If you and your partner have been unsuccessfully attempting to conceive a child for at least a year, you are medically considered to be infertile. It is important to note, however, that infertility and sterility are not the same things. Couples are considered to be sterile only if one or both of them have a medical issue that makes conception impossible. Infertility, however, has many causes and can usually be reversed once the cause of the infertility is corrected. Although either partner can have fertility issues, they are most common in men. Take note of these common causes of infertility in men and their solutions.
While some infertility issues may require a doctor’s help, many are attributed to lifestyle choices. Making different choices, even if only for a short time, can increase the odds of conception. A healthy diet and exercise are as important for balancing reproductive hormones as they are for overall health, so getting in shape may increase a man’s fertility. Stay out of the hot tub or sauna after a workout, however, as the extreme heat in both of these places kill sperm and lower sperm counts. Smoking, too, can lower sperm count while alcohol, cocaine and other drugs can reduce both the number and quality of sperm.
Exposure to certain chemicals can affect male fertility directly by damaging or killing sperm or indirectly by altering the levels of reproductive hormones in the body. This exposure could happen at home or on the job, so men who are trying to conceive must be vigilant. Chemicals that are potentially dangerous to reproductive health are found in adhesives, degreasers, paints, varnishes and other common items. Some specific chemicals to be on the lookout for include:
When to Call the Doctor
Sometimes the causes of infertility are related to an underlying medical condition rather than a problem with the reproductive system directly. Many of the disease processes that impact fertility are silent and may not have any symptoms other then fertility issues. Diseases that can lower sperm count or otherwise interfere with fertility include thyroid disease, diabetes, HIV, Cushing’s syndrome, and cystic fibrosis. Kidney failure and anemia can cause infertility as can sexually transmitted infections and heart disease. An inflamed prostate could also be to blame. If nothing else, a visit to the doctor to rule these things out may be in order.
Physical trauma can impact male fertility, and the trauma need not be sustained to the groin or directly to the reproductive system. Injuries to the spine and brain can both cause fertility issues as can liver damage. These injuries can be the result of a traumatic event or injury but can also be the result of surgical scars and procedures. Although most men struggling with these issues are likely to be aware of them, they may not expect them to affect fertility. A medical history review with a physician may trigger a connection both patient and doctor were previously unaware of.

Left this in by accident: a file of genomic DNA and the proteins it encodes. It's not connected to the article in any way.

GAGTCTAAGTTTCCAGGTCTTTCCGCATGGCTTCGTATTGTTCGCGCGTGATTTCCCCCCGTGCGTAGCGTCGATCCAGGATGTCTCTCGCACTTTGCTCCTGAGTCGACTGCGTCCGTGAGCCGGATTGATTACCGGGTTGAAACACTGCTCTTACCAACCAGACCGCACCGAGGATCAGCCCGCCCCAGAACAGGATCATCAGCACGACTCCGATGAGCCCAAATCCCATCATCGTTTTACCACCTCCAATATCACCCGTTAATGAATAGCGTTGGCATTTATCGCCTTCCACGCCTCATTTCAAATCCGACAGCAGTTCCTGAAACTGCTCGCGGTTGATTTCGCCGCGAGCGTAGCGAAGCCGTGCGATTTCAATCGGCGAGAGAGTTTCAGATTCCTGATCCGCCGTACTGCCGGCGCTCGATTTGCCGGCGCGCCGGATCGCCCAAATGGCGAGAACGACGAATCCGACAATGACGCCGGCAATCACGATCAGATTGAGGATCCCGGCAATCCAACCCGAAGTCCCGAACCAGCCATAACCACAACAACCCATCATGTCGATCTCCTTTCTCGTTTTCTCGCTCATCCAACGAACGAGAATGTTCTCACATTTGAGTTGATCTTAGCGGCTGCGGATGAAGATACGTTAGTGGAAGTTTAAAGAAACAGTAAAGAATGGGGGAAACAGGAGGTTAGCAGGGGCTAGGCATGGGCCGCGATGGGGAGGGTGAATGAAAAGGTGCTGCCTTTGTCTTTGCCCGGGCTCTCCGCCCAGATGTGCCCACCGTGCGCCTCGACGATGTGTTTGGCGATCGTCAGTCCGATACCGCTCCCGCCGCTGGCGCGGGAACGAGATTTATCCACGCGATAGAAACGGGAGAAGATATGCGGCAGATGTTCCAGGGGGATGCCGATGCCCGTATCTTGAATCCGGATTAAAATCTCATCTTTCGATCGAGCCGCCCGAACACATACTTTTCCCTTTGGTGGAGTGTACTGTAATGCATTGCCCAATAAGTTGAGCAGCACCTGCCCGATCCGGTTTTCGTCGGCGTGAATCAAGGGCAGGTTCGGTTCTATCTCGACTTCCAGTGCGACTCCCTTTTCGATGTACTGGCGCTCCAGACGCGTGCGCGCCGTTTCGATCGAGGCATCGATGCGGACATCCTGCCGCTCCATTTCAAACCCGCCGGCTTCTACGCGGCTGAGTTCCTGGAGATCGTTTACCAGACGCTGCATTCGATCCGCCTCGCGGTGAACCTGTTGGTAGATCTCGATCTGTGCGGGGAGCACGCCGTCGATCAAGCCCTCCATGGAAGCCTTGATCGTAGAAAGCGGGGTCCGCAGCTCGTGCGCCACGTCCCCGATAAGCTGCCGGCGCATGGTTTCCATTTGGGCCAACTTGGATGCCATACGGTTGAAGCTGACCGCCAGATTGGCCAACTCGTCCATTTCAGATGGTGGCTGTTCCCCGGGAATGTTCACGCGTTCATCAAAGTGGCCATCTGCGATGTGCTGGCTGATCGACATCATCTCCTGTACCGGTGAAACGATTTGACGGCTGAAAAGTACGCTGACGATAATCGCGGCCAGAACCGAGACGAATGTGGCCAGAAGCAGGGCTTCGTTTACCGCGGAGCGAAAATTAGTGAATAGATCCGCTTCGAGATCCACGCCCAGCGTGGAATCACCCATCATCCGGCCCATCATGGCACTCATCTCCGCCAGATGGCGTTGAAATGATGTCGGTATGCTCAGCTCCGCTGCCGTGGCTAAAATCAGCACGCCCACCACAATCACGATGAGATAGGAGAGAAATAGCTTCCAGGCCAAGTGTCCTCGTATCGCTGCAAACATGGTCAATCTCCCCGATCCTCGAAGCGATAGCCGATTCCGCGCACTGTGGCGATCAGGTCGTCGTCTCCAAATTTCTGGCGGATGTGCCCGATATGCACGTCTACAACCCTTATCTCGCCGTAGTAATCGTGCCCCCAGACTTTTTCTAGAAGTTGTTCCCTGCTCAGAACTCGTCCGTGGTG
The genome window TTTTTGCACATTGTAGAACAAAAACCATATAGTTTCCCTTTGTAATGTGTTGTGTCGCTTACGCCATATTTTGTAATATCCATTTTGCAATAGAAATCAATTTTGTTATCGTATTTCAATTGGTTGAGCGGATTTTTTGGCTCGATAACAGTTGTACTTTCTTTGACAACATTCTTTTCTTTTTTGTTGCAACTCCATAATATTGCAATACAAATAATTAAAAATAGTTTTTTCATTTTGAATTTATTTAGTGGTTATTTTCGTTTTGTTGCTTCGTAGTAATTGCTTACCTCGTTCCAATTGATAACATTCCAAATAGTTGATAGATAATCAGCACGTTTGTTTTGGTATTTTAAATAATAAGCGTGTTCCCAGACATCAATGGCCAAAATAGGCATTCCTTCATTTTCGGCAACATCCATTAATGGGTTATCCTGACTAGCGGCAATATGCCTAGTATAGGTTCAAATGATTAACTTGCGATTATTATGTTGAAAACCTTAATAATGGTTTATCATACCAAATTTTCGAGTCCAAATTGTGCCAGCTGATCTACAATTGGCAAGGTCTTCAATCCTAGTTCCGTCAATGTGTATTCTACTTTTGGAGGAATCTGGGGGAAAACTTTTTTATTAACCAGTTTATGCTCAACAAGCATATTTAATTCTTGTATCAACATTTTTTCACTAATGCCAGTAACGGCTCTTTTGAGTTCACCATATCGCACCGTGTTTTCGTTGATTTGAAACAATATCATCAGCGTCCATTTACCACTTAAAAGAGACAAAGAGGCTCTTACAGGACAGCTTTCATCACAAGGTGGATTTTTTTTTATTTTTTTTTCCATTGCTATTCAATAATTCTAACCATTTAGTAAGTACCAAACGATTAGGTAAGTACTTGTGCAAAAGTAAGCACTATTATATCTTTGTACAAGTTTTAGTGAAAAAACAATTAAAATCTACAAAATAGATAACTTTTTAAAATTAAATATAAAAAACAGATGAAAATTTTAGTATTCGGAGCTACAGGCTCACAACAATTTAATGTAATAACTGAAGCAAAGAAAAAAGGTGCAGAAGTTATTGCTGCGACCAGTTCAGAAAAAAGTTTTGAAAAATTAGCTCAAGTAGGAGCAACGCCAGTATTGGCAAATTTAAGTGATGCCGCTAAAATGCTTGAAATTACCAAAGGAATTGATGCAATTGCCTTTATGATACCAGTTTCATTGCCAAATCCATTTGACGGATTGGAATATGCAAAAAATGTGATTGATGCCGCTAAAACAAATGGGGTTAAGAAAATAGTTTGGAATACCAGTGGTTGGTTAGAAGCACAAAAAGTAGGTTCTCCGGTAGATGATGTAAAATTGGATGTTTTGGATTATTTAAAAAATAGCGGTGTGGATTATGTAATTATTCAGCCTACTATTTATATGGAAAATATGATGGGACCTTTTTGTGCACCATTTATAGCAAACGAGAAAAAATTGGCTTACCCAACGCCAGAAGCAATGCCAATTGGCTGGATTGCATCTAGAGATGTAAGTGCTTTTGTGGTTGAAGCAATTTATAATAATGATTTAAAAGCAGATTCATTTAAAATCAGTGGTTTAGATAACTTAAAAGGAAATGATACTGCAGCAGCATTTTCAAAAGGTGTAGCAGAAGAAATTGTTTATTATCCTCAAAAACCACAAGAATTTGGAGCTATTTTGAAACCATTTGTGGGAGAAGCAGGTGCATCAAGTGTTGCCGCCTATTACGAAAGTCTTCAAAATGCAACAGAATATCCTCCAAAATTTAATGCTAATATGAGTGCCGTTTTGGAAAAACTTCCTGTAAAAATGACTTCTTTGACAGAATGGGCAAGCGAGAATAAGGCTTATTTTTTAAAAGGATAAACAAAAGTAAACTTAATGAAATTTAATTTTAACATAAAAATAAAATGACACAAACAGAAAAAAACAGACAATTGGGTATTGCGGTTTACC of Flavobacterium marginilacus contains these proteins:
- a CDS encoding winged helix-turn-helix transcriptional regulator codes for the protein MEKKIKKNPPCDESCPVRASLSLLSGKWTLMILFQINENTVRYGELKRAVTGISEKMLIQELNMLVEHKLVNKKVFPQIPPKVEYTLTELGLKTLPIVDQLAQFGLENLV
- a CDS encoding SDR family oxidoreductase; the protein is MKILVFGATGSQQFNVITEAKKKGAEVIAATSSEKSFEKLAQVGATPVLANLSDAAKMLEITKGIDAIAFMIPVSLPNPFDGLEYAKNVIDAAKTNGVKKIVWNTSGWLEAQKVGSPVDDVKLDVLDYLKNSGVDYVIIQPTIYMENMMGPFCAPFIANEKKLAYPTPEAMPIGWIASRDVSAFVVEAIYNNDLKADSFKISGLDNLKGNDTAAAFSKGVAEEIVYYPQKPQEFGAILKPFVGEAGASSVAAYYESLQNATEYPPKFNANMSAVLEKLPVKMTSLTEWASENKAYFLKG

More commonly referred to as an undescended testicle, cryptorchidism is a condition in which one or both of the testicles stay inside a man’s abdomen rather than moving into his scrotum. Though undescended testicles often work properly, the higher temperatures inside the body kill most of the sperm they produce. Surgical intervention or hormonal treatments are used to correct this problem.
Though it sound pretty serious, a varicocele in simply a varicose vein found in the scrotum. This swelled vain overheats the testicle, causing sperm to die. A surgeon can correct the problem by sealing off the engorged vein and rerouting the blood that was going through it. Doing so is enough to restore proper scrotal temperature and increase sperm count in most cases.
Klinefelter’s syndrome can result in sterility or infertility. In Klinefelter’s syndrome, a male is born with two X chromosomes and one Y chromosome rather than the typical configuration of one X and one Y. As a result, hormonal balance is altered and leads to minimal sperm production. In some cases, sperm is not produced at all. Hormone treatments often help. In cases with minimal sperm production, a doctor can place a needle in the testicle, pull the sperm out manually, and then inject it directly into an egg to increase the odds of conception.
In men with retrograde ejaculation, semen travels into the bladder rather then out of the body during ejaculation. Retrograde ejaculation is allowed when weak bladder neck muscles fail to properly close as usual when semen flows past the bladder during orgasm. The condition isn’t dangerous or harmful in any way but makes conception difficult. Medication often corrects the problem. If it doesn’t, sperm can often be recovered from the bladder and used in IVF. Some drugs can cause retrograde ejaculation. In this case, a medication change may be enough to correct the issue.
In this condition, the urinary opening on the tip of the penis is located on the bottom of the organ rather than the top. The angle at which ejaculate leaves the penis in this condition can make it difficult or impossible for sperm to reach the cervix. This problem can be corrected surgically to improve fertility and for cosmetic reasons. If surgery is not possible for some reason, ejaculate can be collected and used to artificially inseminate a man’s partner.
With the right doctor and a bit of tenacity, it is often possible to track down and correct the causes of male infertility. Though the journey to parenthood can be a long and arduous one, many couples ultimately reach their goal after the struggle. The key to success is to form a close partnership with a trusted and skilled physician who is willing to take fertility diagnosis and treatments as far as their patients are safely able and willing to go.